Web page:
Pi Lambda Phi 27, Acacia 5 * * *
Sigma Chi 43, Phi Sigma Kappa 18 RESIDENCE HALL WATER POLO
SAE 37, Kappa Nu 6 Wenley 1, Allen-Rumsey 0
ZBT 39, Delta Sigma Phi 18 Williams 1, Gomberg 0
A pair of All-American free-
stylers, Clark Scholes and Bert
McLachlan, will lead the Michi-
gan State swimming squad into
the Intramural Pool on Saturday
afternoon for an important duel
meet with the Maize and Blue
The scheduled starting time is
IN SCHOLES, the Spartans
have one of the outstanding short
distance swimmers in the coun-
The 21-year-old native of
Detroit's Redford High School
won both the Big Ten and
NCAA 50 and 100-yard free-
style events last year. Ile also
led the MSC squad in points
scored during the 1951 cam-
McLachlan is the Spartans'
hope in the long distance free-
style events. A junior from Den-
ver, Colorado, he is the defending
Conference champion in the 220
and 440-yard distances. In the
1951 NCAA m e e t McLachlan
placed second in the 1500-meter
COACH CHARLIE McCaffree
brings a team into Saturday's
competition which has lost only
to powerful Ohio State in five
All those interested in trying
out for the varsity baseball
team please report to Yost
dual meets. The Spartan tank-
me h a d submerged Bowling
Green, Iowa State, Indiana, and
Purdue before bowing, 53-40, to
Mike Peppe's Buckeyes.
Matt Mann's unbeaten Wol-
verines will be out to avenge
last year's 55-29 reversal at the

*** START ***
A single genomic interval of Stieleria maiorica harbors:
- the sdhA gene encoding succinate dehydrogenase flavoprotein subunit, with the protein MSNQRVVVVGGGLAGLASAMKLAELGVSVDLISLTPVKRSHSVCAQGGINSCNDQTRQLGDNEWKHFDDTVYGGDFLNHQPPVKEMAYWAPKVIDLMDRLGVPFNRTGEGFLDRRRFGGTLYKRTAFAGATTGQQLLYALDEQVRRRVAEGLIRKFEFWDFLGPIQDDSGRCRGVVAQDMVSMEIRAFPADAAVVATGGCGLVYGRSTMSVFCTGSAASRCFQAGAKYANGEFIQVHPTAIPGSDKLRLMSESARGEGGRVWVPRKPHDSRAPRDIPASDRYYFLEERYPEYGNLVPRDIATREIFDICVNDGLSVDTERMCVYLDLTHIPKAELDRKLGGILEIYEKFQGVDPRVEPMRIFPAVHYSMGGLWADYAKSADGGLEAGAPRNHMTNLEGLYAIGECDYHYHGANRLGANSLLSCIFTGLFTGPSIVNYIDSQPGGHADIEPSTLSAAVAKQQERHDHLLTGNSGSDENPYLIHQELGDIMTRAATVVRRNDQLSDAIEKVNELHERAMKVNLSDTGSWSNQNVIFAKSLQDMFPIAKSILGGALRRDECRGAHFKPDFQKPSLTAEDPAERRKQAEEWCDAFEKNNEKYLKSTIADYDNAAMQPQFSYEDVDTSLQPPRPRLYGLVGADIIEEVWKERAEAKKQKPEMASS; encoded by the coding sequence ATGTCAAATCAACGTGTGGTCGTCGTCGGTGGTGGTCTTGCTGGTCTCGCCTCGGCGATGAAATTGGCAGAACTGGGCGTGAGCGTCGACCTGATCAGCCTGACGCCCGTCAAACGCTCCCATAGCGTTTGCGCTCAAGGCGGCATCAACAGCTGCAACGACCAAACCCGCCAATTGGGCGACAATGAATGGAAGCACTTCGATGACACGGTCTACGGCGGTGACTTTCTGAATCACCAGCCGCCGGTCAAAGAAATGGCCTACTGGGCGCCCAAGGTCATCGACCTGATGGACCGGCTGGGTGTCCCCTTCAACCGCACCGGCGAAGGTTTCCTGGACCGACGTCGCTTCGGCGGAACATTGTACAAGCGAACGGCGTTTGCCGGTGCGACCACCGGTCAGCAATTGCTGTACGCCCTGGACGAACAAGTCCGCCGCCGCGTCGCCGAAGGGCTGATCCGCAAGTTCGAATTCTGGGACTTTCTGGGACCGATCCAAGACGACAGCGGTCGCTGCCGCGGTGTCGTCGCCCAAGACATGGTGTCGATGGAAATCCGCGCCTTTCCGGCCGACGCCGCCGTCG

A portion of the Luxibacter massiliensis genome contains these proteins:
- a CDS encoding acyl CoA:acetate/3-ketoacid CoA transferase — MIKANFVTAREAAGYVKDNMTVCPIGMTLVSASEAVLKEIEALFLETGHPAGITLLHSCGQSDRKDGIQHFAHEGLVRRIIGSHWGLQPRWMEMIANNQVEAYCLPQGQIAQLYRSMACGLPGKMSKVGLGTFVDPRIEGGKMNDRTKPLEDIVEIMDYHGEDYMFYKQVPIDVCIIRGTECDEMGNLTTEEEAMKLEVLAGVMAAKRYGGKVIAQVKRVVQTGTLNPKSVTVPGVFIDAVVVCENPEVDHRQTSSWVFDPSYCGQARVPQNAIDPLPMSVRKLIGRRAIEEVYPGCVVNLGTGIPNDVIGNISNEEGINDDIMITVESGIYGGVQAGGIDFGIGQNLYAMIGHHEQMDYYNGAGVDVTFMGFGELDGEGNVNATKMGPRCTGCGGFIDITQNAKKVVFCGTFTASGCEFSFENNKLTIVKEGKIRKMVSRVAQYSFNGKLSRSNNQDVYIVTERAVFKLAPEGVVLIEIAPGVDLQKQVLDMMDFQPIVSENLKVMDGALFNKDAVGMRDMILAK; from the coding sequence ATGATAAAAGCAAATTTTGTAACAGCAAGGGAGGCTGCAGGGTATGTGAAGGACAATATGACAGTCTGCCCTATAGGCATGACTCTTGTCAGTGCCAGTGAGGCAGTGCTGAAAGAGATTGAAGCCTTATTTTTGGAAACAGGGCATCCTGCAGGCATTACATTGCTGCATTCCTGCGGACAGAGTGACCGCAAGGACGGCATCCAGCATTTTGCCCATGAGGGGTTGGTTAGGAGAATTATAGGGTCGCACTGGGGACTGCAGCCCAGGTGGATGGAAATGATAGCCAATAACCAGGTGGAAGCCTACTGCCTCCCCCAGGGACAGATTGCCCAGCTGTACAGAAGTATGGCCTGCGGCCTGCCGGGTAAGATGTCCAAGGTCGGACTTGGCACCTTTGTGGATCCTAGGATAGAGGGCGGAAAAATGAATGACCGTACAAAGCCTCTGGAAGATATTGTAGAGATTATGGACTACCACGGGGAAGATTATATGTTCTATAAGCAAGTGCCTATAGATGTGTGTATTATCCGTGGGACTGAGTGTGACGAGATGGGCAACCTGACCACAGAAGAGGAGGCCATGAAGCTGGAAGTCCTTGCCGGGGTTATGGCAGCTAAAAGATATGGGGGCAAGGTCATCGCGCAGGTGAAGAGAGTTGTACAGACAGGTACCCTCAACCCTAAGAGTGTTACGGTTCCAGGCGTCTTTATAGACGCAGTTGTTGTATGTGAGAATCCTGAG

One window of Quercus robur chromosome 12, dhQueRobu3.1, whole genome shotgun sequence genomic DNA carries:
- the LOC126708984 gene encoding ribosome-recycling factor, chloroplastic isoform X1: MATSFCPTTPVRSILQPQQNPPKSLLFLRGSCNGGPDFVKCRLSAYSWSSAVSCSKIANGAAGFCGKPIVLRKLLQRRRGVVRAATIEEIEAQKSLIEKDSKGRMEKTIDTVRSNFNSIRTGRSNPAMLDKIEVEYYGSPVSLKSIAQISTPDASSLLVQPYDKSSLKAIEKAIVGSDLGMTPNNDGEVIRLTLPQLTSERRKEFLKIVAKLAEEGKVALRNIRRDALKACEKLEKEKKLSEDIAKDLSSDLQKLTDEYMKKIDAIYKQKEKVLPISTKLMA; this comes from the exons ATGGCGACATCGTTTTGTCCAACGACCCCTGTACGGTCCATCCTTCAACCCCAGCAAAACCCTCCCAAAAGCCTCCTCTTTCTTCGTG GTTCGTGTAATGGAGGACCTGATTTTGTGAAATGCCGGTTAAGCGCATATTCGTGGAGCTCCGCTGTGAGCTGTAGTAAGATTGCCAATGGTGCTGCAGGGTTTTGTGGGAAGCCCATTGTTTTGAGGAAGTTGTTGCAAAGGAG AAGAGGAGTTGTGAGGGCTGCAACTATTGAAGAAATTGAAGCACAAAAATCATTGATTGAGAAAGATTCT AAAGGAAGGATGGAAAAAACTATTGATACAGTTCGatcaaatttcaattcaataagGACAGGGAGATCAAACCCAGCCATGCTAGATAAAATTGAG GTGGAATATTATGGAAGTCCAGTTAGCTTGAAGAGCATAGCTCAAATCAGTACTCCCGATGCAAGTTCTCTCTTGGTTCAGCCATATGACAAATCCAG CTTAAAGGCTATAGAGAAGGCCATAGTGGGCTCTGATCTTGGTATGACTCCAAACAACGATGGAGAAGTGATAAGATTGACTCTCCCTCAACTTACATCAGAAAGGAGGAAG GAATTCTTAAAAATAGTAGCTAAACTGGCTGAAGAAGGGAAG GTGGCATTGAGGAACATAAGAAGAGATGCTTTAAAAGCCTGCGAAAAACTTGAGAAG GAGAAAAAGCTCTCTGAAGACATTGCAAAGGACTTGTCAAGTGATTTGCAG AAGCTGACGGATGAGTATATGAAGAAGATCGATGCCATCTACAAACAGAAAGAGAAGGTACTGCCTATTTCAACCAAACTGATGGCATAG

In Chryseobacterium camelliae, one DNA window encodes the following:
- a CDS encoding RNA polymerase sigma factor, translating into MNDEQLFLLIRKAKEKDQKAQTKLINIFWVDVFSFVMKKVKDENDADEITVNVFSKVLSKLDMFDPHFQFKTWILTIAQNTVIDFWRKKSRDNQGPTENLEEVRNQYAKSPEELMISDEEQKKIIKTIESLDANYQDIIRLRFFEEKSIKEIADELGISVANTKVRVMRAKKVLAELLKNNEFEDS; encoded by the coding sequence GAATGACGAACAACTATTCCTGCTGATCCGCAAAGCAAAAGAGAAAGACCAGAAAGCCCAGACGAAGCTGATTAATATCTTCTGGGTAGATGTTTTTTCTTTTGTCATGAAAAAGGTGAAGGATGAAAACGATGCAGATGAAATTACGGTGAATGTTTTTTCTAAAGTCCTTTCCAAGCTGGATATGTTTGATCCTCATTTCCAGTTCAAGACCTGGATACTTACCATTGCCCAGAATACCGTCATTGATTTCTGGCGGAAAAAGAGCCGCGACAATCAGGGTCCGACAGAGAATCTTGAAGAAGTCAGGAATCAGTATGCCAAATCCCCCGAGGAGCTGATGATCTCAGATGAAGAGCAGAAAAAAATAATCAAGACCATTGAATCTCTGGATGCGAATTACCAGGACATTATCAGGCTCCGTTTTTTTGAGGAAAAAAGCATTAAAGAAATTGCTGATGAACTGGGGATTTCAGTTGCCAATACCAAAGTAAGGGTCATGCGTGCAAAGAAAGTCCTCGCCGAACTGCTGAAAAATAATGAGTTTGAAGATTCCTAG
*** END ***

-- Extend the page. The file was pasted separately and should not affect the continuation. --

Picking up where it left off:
hands of the Green and White.
The Michigan mentor will prob-
ably oppose Scholes with Don
Hill, the sophomore spring sen-
sation from Cincinnati, Ohio, and
Tom Benner, of York, Pennsyl-
vania. The task of beating Mc-
Lachlan will in all probability be
entrusted to Burwell "Bumpy"
Jones cracked McLacnlan's 220-
free style record by 1.7 seconds
when he swam a 2:09.2 race at
Minneapolis last Saturday. The
previous time of 2:10.9, recorded
by McLachlan, had been the rec-
ord for the University of Minne-
This is the twenty-ninth meet-
ing between Michigan and Miehi-
gan State. The Wolverines have
won 26 and the Spartans two.
LATE HOCKEY SCORES
New York 6, Boston 2
Detroit 3, Toronto 1
Try Our Personal
The Dascola i3arbers
Liberty Near State
Win Skein Against Colorado
By ED WHIPPLE
Blue line banter as Michigan's
hockey team prepares for crucial
Friday and Saturday battles with
Colorado College here:
VICTORY STRING: Don't look
now, but the Wolverine puckmen
have won their last seven starts.
The streak has crept up gradual-
like, being spread through two va-
cations. Michigan last lost, 4-2,